Wright notes that the Tech Park is actively recruiting mid-sized companies in partnership, bringing together investors and research groups into a well-articulated programme devoted to renewable energy. “If you’re in the solar business”, he says, “we can definitely help introduce your products and technologies to the North American market”. That market is rapidly growing, with no end in immediate view, making this an optimal time for investment in renewables.

Florida Atlantic University sits in the endlessly sunny setting of South Florida, but there’s more than energy research taking place in Boca Raton. Florida has a huge healthcare market – indeed, its governor is a onetime healthcare executive, and the state mirrors the United States as a whole with the health sector being its single largest industry. Florida also has a thriving medical research sector that has made advances in every corner of the industry. FAU’s Research Park is a prime mover in this work, and at its heart lies Modernizing Medicine, Inc., a company that has witnessed remarkable growth since its inception five years ago.

Modernizing Medicine manufactures an iPad-based EMA (electronic medical assistant) that is adapted to various specialisations within the larger field of medicine – otolaryngology, dermatology, orthopaedic surgery, for example. While the overall software package provides quick assistance in medical coding and charting information, the requirements for which have increased markedly since the advent of the Affordable Care Act in 2010, the software for each discipline has specialised adaptations that have been written by practitioners of medicine and not by engineers. “The goal”, says founder and president Daniel Cane, “was to improve the efficiency of doctors and help them improve outcomes”. This ‘by-physicians-for-physicians’ quality – Cane’s partner and first co-writer was his own dermatologist – has given Modernizing Medicine a decided advantage in a crowded field, and it has brought the company much attention on the part of business media outlets such as Forbes and Fast Company.

The birth of Modernizing Medicine came about in good measure because of an angel investment through Britain’s Pentland Group, which has been expanding from its previous base in sports and outdoor recreation to embrace health-related technologies. “The Pentland Group saw the potential of our little Florida company”, Cane says, “and they liked what they saw and the team we had assembled. I’m pleased to say that they have participated in every round of funding since”.

A UK group, then, was the fi rst major funder of an American technology producer that could well emerge as an international leader in medical informatics in the coming years. That is by no means an uncommon partnership in the world of university research parks, where such alliances are regularly forged. Finding the right partner requires diligence and research on all sides, but the possibilities are endless. “My advice to anyone looking to invest in technology is to get your hands dirty”, says Daniel Cane, “and go where the companies are”. If you are interested in solar energy, in other words, then Arizona is the place to look. If meteorological forecasting engages your attention, then the University Research Campus at the University of Oklahoma beckons. If your company works in food manufacturing, a likely partner for research and development is the Joint Institute for Food Safety and Applied Nutrition at the University of Maryland Research Park.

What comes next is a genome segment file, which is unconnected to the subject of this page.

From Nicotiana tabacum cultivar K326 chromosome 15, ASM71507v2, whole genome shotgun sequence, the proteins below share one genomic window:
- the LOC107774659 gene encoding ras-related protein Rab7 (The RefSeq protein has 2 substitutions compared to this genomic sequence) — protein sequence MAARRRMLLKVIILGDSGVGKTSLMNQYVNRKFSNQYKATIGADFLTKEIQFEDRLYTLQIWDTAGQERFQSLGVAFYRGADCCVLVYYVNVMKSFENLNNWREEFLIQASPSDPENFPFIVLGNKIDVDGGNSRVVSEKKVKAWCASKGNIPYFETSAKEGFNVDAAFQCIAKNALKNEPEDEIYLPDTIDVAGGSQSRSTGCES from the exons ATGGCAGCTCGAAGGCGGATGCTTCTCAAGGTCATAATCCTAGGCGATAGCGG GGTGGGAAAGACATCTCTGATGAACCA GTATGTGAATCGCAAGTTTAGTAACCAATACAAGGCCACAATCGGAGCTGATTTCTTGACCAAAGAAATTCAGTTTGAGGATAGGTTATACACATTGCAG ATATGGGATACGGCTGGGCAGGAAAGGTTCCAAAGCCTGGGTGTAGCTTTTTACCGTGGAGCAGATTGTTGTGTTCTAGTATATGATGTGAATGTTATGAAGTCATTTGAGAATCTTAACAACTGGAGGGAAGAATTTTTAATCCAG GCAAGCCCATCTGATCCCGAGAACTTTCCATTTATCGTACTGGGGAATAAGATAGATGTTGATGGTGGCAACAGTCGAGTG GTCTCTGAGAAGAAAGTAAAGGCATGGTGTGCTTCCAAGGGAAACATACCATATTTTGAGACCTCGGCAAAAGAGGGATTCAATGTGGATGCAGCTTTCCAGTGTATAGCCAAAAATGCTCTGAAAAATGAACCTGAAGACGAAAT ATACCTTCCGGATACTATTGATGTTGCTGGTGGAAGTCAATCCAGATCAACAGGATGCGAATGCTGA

University research parks stand at the centre of the triple helix, enabling effective, fruitful cooperation among private and public concerns that is of material benefit to local communities and their regions as well as to the larger national and international economy. University research parks create an environment that encourages  innovation and entrepreneurship, and economic growth then follows. That pattern of growth is widespread and constant in the university research park community, a thriving sector that now numbers about 160 facilities in the United States and Canada today.

University research parks are drivers of innovation. In our daily work, we at AURP take every opportunity to bring academicians, government workers, and private citizens into collaboration. We welcome your inquiries about taking part in these exciting, world-transforming ventures.